March 01, 2003

Fear of Frying

It was that kind of week, so last night I made Buffalo Chicken Wings. Not exactly at the cutting edge of the culinary world, but there you go.

- 2 dozen defrosted chicken wings, cut into 1st and 2nd sections
Fry in deep fat until very crispy and browned -- about 10-15 minutes. While that's going on, make the sauce.

- 2 T vinegar
- 1/2 small bottle of Frank's Hot Sauce
Bring to boil in pot. Then reduce to low and add
- 1/2 stick butter
Swirl/whisk to combine, remove from heat.

Place wings in a stainless steel bowl, pour on sauce, toss to coat.

The above is the "more authentic" and also my "lazy mode" version of wings. Like I said, it was that kind of week. When I'm feeling less lazy, I usually:
- brine the wings first in a spiced brine
- coat them in a seasoned flour
- add a very small amount of BBQ sauce to the sauce, and typically make it a bit more complex with the addition of more of a variety of hot sauces.

People are scared of deep fat frying, and I'll be the first to admit that there are plenty of things about it worth being scared of. A few tips:
- Use a large pot, never fill more than half full of oil
- Have a fire extinguisher in your kitchen -- you should have one anyway!
- A combination of a brass "spider" strainer plus a coarse strainer are a great way to get things out of the oil. Dip from the oil with the first into the later, holding the whole works above to make for easy draining.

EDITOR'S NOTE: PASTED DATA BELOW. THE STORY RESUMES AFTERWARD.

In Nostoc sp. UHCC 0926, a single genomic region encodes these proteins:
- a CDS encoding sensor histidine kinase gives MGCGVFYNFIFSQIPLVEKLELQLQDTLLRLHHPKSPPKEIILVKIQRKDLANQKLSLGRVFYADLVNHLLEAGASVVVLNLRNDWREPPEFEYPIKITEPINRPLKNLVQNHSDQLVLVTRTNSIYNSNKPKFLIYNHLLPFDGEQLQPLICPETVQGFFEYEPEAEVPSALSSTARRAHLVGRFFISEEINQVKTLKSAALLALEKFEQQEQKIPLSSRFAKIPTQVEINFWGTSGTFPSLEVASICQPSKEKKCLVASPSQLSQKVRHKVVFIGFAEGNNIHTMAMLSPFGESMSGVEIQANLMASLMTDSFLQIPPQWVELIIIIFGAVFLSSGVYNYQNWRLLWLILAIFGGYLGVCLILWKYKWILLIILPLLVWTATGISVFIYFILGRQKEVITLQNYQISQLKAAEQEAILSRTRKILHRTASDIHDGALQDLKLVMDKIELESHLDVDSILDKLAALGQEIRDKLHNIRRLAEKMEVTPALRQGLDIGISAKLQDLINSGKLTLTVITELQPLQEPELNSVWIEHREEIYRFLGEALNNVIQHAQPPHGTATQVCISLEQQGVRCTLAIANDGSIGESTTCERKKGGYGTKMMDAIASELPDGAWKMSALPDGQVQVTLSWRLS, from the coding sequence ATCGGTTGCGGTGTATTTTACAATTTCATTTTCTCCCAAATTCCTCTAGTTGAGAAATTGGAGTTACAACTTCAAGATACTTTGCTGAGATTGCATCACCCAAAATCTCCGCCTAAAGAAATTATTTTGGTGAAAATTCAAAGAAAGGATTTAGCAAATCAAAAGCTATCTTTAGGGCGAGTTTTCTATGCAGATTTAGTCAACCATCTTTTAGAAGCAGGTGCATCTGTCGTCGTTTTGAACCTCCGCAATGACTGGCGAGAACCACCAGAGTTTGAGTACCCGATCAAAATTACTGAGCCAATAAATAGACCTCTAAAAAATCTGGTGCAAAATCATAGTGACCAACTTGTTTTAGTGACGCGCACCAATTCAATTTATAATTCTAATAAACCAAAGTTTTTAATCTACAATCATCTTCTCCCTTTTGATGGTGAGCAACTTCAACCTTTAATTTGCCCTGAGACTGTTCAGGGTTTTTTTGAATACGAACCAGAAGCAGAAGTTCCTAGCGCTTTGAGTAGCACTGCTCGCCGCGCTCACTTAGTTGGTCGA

- I have 3 large (1.5 gallon) bottles of salad oil. The first is new oil. The second holds strained oil that's only been used a few times (and is labeled "FRY" on the cap). The third is used oil that I need to toss (and is labeled "DUMP"). When the third is full, I cap it with the new cap, and shift all of the oils down (DUMP get dumped, FRY becomes DUMP, what's left of the fresh bottle becomes "FRY" and the new full bottle is, well, new)
- I have a deep fat thermometer, but after a bit you get pretty good at telling oil temperature by eye. I only use it when I'm preparing a more fancy recipe that calls for exact temperatures. Frying things at the proper temperature and draining well drastically reduces the amount of oil in the final product.

I really don't fry things all that often, but it's a good cooking skill to have. You can mix up the tastes and textures of dishes by having fried components as part of them.

Posted by dowdy at March 1, 2003 08:50 AM